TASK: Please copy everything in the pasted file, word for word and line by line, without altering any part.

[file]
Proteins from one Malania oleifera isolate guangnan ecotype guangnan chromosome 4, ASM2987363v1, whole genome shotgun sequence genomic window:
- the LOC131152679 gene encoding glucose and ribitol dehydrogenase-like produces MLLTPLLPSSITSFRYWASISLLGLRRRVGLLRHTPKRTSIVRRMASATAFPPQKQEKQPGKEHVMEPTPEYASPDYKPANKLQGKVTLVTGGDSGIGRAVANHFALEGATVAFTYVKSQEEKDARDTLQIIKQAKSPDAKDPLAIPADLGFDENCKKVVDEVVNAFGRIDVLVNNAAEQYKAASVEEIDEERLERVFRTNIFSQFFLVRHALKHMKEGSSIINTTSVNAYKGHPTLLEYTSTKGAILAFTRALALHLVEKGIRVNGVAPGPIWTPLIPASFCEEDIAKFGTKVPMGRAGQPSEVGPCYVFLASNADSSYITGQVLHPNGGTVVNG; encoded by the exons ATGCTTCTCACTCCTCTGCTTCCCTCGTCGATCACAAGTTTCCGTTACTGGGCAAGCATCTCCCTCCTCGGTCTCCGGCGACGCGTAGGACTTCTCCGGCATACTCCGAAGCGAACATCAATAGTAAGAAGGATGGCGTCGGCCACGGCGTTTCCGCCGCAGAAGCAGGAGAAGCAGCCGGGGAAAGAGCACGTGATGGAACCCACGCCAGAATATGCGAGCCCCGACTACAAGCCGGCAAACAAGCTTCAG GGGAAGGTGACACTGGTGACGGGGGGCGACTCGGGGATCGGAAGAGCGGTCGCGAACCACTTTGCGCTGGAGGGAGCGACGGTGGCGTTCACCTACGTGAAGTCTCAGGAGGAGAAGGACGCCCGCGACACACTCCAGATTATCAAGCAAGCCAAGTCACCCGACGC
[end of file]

Proteins from one Malania oleifera isolate guangnan ecotype guangnan chromosome 4, ASM2987363v1, whole genome shotgun sequence genomic window:
- the LOC131152679 gene encoding glucose and ribitol dehydrogenase-like produces MLLTPLLPSSITSFRYWASISLLGLRRRVGLLRHTPKRTSIVRRMASATAFPPQKQEKQPGKEHVMEPTPEYASPDYKPANKLQGKVTLVTGGDSGIGRAVANHFALEGATVAFTYVKSQEEKDARDTLQIIKQAKSPDAKDPLAIPADLGFDENCKKVVDEVVNAFGRIDVLVNNAAEQYKAASVEEIDEERLERVFRTNIFSQFFLVRHALKHMKEGSSIINTTSVNAYKGHPTLLEYTSTKGAILAFTRALALHLVEKGIRVNGVAPGPIWTPLIPASFCEEDIAKFGTKVPMGRAGQPSEVGPCYVFLASNADSSYITGQVLHPNGGTVVNG; encoded by the exons ATGCTTCTCACTCCTCTGCTTCCCTCGTCGATCACAAGTTTCCGTTACTGGGCAAGCATCTCCCTCCTCGGTCTCCGGCGACGCGTAGGACTTCTCCGGCATACTCCGAAGCGAACATCAATAGTAAGAAGGATGGCGTCGGCCACGGCGTTTCCGCCGCAGAAGCAGGAGAAGCAGCCGGGGAAAGAGCACGTGATGGAACCCACGCCAGAATATGCGAGCCCCGACTACAAGCCGGCAAACAAGCTTCAG GGGAAGGTGACACTGGTGACGGGGGGCGACTCGGGGATCGGAAGAGCGGTCGCGAACCACTTTGCGCTGGAGGGAGCGACGGTGGCGTTCACCTACGTGAAGTCTCAGGAGGAGAAGGACGCCCGCGACACACTCCAGATTATCAAGCAAGCCAAGTCACCCGACGC